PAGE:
The American Judges Association is the only judicial organization that represents judges from both Canada and the United States and is the largest judges-only association in the US. Civic education and judicial education are central to its mission. Its members include a cross section of judges from all levels of courts with all levels of jurisdiction—a diverse group that, when united, speaks as the “Voice of the Judiciary.”
For additional information please contact John Hale at the Center.
Sep 25, 2017 / E-news, Project Citizen
Ghanaian students have now been participating in Project Citizen programs for eleven years! Since 2006, the National Commission for Civic Education (NCCE) has been organizing Project Citizen in all ten regional capitals of Ghana to empower young people with the knowledge and skills to be informed citizens.
Students from both senior and junior high schools identify real-world issues in their communities and present their research and solutions to a panel of judges from various academic disciplines. Judges evaluate the presentations and arguments of students who come up with solutions to solve real issues they have identified in their communities. Some topics researched by students include teenage pregnancy, cement dust pollution, child marriage, and elections.
Students present their project to a panel of judges.
Participants develop critical thinking and research skills, confidence in public speaking, and knowledge of the public policy process. These tools are critical in helping them understand democratic values and principles, so that they may demand transparency and accountability on key issues in Ghana.
NCCE has also collaborated with the Ghana Education Service (GES) to form Civic Education Clubs in public and private schools, where students are extending their civic education beyond even their Project Citizen portfolios.
Aug 14, 2017 / E-news, We the People
Each year, the American Lawyers Alliance recognizes three teachers of law-related education as the American Lawyers Alliance Teachers of the Year. At this year’s awards breakfast and ceremony on August 11 in the Yale Club of New York, the winners celebrated came from a broad section of the country, from the Ozarks to the Upper Peninsula of Michigan. Read the rest of this entry »
Jun 08, 2017 / Civitas International Programs, Project Citizen
Nearly four hundred students, teachers, and young artists participated in the 20th annual Project Citizen Finals in Bosnia and Herzegovina this year, presenting public policy portfolios that represented thirty-five elementary and high schools. The event was hosted by Civitas Bosnia and Herzegovina (Civitas BiH)–a Civitas International Programs partner–as well as the U.S. Embassy Sarajevo Office for Public Affairs and the state government Ministry of Civil Affairs.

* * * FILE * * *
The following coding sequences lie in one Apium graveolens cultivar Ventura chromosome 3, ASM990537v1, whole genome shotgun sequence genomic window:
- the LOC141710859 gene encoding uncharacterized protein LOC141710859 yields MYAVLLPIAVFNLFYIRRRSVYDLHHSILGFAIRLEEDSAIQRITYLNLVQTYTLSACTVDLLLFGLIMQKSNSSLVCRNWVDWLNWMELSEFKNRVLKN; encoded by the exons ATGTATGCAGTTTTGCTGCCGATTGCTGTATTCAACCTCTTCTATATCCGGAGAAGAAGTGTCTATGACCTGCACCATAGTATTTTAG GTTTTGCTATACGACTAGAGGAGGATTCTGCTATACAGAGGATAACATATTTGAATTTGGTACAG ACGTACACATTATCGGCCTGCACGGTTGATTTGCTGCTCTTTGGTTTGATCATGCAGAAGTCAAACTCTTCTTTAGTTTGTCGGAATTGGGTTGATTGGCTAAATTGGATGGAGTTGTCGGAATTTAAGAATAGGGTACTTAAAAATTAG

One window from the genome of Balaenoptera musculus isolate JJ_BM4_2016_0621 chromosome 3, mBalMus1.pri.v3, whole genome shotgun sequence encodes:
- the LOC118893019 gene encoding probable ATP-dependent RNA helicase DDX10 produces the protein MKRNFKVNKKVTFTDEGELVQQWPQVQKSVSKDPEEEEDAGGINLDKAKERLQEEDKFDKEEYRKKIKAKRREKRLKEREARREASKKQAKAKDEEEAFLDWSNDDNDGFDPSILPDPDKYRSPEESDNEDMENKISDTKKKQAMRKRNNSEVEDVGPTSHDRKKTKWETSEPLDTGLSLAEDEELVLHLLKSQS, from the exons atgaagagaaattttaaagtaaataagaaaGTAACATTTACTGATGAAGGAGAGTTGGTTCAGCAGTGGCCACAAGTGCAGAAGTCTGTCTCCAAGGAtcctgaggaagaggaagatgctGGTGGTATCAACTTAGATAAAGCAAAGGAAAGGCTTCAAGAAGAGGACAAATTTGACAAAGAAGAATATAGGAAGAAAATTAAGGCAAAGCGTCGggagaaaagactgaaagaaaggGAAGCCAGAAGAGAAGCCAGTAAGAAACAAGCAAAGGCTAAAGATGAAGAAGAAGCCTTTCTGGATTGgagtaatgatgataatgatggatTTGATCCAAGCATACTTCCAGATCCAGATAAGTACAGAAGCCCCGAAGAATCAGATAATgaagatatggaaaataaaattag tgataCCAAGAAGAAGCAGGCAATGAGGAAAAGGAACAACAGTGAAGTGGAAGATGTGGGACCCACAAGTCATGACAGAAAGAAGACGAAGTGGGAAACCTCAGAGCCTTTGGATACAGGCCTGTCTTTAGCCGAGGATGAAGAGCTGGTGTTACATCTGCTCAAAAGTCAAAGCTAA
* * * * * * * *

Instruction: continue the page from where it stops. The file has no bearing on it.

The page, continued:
Students show their understanding of public policy by applying it to issues that affect their lives and communities.
Participants assembled in the Great Hall of the Parliamentary Assembly of Bosnia and Herzegovina on Saturday, May 20, as Paul Horowitz, the United States Deputy Chief of Mission, declared the opening of the showcase. Other notable attendees were Leah Pease, head of the U.S. Embassy Office for Public Affairs; Rahela Dzidic, the U.S. Embassy education specialist; Adnan Husic, Deputy Minister of Civil Affairs; Predrag Damjanovic, head of the Republika Srpska Pedagogical Institute; and, Zoran Matosevic, Deputy Minister of the Middle Bosnia Ministry of Education.
Project Citizen teaches students the fundamentals of democracy at all academic levels and provides practical ways for young people to participate as responsible citizens. Students identify a public policy problem in their community. They then research the problem, evaluate alternative solutions, develop their own solution in the form of a public policy, and create a political action plan to enlist local or national authorities to adopt their proposed policy. Participants develop a portfolio of their work and present their project in a public hearing showcase before a panel of civic-minded community members. Students often contact public officials and attempt to convince them to adopt their policy proposal.
In this year’s showcase, students explored social problems and advocated for their resolution by suggesting changes to public policy. Project Citizen is one of the many programs led by Civitas BiH. Since its establishment in 1996 as a joint initiative of the Center for Civic Education, Civitas BiH has been viewed as a leader in civic education. The academic and training materials developed by Civitas BiH are the only materials in the official curricula in use by all ethnic groups in Bosnia and Herzegovina’s elementary and high schools. With interculturalism as a focus, Civitas BiH organizes multiethnic youth democracy camps, homestay exchanges, volunteer activities, and school lessons to create a democratic culture in schools.
Although the Project Citizen Finals weekend was drawn to a close by Drew Giblin, the U.S. Embassy Attaché for Culture and Education, Civitas BiH continues to promote the goals of increasing civic education and creating a willingness in young people to use democratic procedures for making decisions and managing conflict.
May 22, 2017 / We the People
The Center for Civic Education celebrated 30 years of the We the People: The Citizen and the Constitution program with the 2017 We the People National Finals, held April 21–24 on Capitol Hill and at a new location: the National Conference Center in Leesburg, Virginia.
Maggie L. Walker Governor’s School placed first in the 30th Annual We the People National Finals.